Grits and Greens

Grits and Greens

Feb 22

Last week at the potluck that got us started back into this blog, John and I ate our dinner at a table with a couple of ladies that had big issues with me not having ever tried kale (or any other southern grown green really). They both gave me some verbal recipes on how to cook kale and made me promise I would make some. John, as a born and raised southerner, was all for this. So when I was out grocery shopping this weekend I bought myself a fresh bunch of kale.

I made it yesterday night and I surprised myself by enjoying them immensely.Things I learned about Kale that made me happy….

  • Kale eases lung congestion and is beneficial to the stomach, liver and immune system
  • It also contains indole-3-carbinol, which may protect against colon cancer
  • Kale is an excellent source of calcium, iron, vitamins A and C, and chlorophyll

The ladies we ate dinner with also said that greens should be eaten with a red vegetable like a tomato or red pepper in order for your body to absorb the most nutrients in both. I couldn’t find this proved anywhere in my quick searches, but I was wiling to take their word for it.

The following is the general recipe I made for our Kale. There is no exact amounts because I did it all by eye and feel, so adapt this as necessary to your own tastes.

In a 12″ nonstick skillet, saute half a medium onion in a little olive oil until it begins to turn translucent. Add a generous sprinkling of salt and pepper.

Meanwhile, wash and pat dry Kale. Cut off thick part of stems and slice into about one inch wide strips.

Add cut Kale into pan along with about 3/4 cup of water, a sprinkle of red pepper flakes and  garlic powder. Allow Kale to steam and cook about 10-15 minutes until water is evaporated and Kale is tender to your liking (we left ours still green and al dente, some others like it to be well done and very wilty). Add in about half of one tomato cut into chunks.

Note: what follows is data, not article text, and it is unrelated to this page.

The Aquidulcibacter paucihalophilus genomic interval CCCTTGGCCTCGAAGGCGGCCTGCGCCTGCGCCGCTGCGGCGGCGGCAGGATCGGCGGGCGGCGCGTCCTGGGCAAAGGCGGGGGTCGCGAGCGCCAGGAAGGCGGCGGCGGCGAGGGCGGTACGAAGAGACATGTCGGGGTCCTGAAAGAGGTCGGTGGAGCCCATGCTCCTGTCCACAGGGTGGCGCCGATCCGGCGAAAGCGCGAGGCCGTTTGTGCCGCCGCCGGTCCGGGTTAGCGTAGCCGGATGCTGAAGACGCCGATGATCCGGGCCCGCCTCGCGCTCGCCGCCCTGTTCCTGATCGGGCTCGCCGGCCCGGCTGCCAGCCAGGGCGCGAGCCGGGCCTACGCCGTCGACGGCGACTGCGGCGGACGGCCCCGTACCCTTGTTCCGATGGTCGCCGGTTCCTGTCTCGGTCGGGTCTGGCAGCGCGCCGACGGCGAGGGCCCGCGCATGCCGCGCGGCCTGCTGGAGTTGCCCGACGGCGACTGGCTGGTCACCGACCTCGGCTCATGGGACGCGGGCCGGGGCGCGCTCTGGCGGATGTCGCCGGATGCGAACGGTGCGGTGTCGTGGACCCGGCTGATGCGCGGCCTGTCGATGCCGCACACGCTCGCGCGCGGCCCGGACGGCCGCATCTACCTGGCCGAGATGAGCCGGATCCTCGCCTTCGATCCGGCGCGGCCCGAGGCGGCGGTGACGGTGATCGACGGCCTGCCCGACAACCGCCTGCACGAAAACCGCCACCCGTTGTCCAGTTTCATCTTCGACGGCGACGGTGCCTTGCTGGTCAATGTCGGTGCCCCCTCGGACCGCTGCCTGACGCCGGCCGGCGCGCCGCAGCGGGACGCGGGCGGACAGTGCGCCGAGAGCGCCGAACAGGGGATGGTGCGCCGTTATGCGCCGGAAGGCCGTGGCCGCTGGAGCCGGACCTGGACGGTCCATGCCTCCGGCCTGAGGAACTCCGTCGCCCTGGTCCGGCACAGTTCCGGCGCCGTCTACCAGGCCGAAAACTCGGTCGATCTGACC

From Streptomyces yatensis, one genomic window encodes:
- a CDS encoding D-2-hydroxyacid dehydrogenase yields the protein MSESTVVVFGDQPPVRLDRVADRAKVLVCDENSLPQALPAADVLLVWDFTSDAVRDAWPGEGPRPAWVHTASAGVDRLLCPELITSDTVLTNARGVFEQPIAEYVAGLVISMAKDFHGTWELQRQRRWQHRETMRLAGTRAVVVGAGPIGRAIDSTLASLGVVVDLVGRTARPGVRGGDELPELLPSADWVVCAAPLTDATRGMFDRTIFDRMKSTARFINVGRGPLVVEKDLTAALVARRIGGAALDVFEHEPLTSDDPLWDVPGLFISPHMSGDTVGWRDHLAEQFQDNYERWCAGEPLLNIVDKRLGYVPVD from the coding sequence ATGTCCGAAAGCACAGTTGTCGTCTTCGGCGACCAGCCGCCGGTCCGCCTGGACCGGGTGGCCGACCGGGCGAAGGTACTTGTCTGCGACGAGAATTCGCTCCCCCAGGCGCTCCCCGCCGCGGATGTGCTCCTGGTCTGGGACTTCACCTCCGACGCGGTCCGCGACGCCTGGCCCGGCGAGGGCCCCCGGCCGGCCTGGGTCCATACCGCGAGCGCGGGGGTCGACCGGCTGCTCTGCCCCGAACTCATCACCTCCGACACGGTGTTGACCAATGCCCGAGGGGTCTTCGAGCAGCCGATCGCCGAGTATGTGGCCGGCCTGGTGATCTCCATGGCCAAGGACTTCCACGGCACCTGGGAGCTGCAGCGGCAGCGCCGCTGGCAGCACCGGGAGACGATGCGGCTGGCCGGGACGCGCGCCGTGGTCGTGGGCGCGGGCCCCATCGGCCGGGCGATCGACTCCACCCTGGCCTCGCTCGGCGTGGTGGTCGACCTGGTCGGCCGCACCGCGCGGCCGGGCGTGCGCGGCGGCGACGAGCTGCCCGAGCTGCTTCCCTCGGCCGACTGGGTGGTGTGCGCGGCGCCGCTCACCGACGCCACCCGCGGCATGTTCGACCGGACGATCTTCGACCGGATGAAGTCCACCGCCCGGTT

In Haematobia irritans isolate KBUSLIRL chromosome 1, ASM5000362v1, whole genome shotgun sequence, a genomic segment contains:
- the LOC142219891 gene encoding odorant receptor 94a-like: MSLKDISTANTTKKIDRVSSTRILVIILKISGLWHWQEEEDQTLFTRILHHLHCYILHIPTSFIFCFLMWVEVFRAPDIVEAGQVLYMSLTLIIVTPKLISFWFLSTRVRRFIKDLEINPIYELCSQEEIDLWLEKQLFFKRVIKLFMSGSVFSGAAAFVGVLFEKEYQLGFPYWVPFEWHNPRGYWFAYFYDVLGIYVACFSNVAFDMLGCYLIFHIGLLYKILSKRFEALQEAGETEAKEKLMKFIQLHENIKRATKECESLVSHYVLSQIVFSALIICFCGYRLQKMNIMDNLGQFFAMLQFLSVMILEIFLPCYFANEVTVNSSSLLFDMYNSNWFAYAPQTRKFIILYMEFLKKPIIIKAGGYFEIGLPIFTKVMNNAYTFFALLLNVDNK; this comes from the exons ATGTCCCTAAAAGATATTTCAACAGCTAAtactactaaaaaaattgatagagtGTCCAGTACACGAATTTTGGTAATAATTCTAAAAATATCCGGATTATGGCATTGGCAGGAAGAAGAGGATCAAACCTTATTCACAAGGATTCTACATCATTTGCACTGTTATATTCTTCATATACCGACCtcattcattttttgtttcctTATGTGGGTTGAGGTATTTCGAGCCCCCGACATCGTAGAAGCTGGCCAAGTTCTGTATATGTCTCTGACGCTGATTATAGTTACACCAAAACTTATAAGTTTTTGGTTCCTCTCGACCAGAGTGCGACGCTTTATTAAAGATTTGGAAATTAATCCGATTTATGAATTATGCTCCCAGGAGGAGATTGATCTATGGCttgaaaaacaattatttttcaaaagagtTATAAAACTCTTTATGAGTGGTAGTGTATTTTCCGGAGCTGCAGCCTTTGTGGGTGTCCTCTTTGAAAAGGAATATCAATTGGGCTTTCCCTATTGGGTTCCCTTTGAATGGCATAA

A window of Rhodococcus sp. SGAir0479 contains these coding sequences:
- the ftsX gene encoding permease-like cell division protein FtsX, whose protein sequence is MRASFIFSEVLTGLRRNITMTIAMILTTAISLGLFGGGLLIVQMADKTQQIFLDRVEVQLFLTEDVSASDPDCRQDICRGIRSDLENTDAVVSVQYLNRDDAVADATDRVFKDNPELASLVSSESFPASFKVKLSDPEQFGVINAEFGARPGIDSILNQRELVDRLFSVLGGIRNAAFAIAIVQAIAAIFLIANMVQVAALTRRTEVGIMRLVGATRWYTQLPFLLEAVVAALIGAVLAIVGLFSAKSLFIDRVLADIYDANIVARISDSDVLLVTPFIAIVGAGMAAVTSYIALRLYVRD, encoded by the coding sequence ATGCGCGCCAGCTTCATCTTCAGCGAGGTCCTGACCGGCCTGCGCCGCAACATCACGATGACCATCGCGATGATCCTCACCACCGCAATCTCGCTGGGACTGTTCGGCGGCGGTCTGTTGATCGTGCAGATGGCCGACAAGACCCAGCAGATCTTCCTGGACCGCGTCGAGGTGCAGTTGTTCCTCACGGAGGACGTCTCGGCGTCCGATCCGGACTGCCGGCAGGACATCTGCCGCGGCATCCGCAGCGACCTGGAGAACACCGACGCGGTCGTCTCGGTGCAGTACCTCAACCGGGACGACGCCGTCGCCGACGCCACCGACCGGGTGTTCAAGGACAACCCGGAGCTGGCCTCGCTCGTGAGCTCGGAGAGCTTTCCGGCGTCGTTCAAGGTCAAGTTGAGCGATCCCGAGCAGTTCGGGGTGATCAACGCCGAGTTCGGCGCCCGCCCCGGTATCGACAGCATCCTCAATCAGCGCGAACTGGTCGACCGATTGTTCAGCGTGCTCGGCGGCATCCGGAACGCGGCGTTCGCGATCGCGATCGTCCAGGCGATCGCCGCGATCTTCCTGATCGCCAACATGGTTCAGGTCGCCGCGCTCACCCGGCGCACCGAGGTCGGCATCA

Toss in tomato and cook about one minute until tomato is warmed through and skin begins to peel off. Adjust seasoning if needed, remove from heat and serve (in our case served with Pumpkin Grits)

As for the Pumpkin grits in short form:

  • Saute about half an onion in olive oil with salt and pepper until soft. Stir in a few good dashes each of dried sage and dried tarragon.
  • Add in instant grits and water according to the package for 4 servings.
  • Cover and cook about 5 minutes until grits are thickened and cooked. Mix in one 15 oz can of pureed pumpkin (not the pumpkin pie filling).
  • Add about 1/2 cup of Almond Milk (the nuttiness is amazing with pumpkin, but you could use regular milk if you wanted), a tablespoon of butter (for some richness), a sprinkle of cayenne (optional, but the heat is great in this!), a tad of sugar (helps bring out the pumpkin flavor). Stir and adjust seasoning as you feel needed, and serve warm.

The meal was really quite delicious and I promise to branch out and try some other greens. I have some Swiss chard growing in my garden but until they are ready perhaps I’ll try some collards, any good recipes?

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